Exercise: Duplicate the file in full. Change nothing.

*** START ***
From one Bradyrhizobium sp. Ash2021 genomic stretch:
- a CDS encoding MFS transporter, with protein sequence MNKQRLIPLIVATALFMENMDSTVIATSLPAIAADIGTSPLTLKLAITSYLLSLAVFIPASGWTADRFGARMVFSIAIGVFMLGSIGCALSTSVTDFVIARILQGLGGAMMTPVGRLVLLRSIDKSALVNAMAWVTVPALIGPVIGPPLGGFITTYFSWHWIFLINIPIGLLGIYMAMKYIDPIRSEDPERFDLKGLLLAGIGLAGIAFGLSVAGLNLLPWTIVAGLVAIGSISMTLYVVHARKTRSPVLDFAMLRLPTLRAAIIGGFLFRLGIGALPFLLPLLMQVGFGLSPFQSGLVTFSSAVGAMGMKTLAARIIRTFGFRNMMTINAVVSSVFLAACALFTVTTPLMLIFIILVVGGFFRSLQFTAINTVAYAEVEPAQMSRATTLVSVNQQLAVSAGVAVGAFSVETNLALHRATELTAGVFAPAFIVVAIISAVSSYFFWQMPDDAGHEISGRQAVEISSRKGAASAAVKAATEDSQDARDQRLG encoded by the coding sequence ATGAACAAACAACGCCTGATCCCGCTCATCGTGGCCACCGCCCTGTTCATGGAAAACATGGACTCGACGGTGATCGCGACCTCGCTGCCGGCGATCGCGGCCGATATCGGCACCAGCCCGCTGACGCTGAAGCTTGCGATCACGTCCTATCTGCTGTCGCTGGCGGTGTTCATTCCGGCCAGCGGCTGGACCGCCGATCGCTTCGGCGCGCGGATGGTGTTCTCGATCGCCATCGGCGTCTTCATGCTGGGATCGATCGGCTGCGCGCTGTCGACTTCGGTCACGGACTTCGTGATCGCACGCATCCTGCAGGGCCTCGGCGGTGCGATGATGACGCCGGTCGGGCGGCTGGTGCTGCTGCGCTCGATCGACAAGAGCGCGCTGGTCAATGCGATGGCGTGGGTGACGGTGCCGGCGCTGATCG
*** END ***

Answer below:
From one Bradyrhizobium sp. Ash2021 genomic stretch:
- a CDS encoding MFS transporter, with protein sequence MNKQRLIPLIVATALFMENMDSTVIATSLPAIAADIGTSPLTLKLAITSYLLSLAVFIPASGWTADRFGARMVFSIAIGVFMLGSIGCALSTSVTDFVIARILQGLGGAMMTPVGRLVLLRSIDKSALVNAMAWVTVPALIGPVIGPPLGGFITTYFSWHWIFLINIPIGLLGIYMAMKYIDPIRSEDPERFDLKGLLLAGIGLAGIAFGLSVAGLNLLPWTIVAGLVAIGSISMTLYVVHARKTRSPVLDFAMLRLPTLRAAIIGGFLFRLGIGALPFLLPLLMQVGFGLSPFQSGLVTFSSAVGAMGMKTLAARIIRTFGFRNMMTINAVVSSVFLAACALFTVTTPLMLIFIILVVGGFFRSLQFTAINTVAYAEVEPAQMSRATTLVSVNQQLAVSAGVAVGAFSVETNLALHRATELTAGVFAPAFIVVAIISAVSSYFFWQMPDDAGHEISGRQAVEISSRKGAASAAVKAATEDSQDARDQRLG encoded by the coding sequence ATGAACAAACAACGCCTGATCCCGCTCATCGTGGCCACCGCCCTGTTCATGGAAAACATGGACTCGACGGTGATCGCGACCTCGCTGCCGGCGATCGCGGCCGATATCGGCACCAGCCCGCTGACGCTGAAGCTTGCGATCACGTCCTATCTGCTGTCGCTGGCGGTGTTCATTCCGGCCAGCGGCTGGACCGCCGATCGCTTCGGCGCGCGGATGGTGTTCTCGATCGCCATCGGCGTCTTCATGCTGGGATCGATCGGCTGCGCGCTGTCGACTTCGGTCACGGACTTCGTGATCGCACGCATCCTGCAGGGCCTCGGCGGTGCGATGATGACGCCGGTCGGGCGGCTGGTGCTGCTGCGCTCGATCGACAAGAGCGCGCTGGTCAATGCGATGGCGTGGGTGACGGTGCCGGCGCTGATCG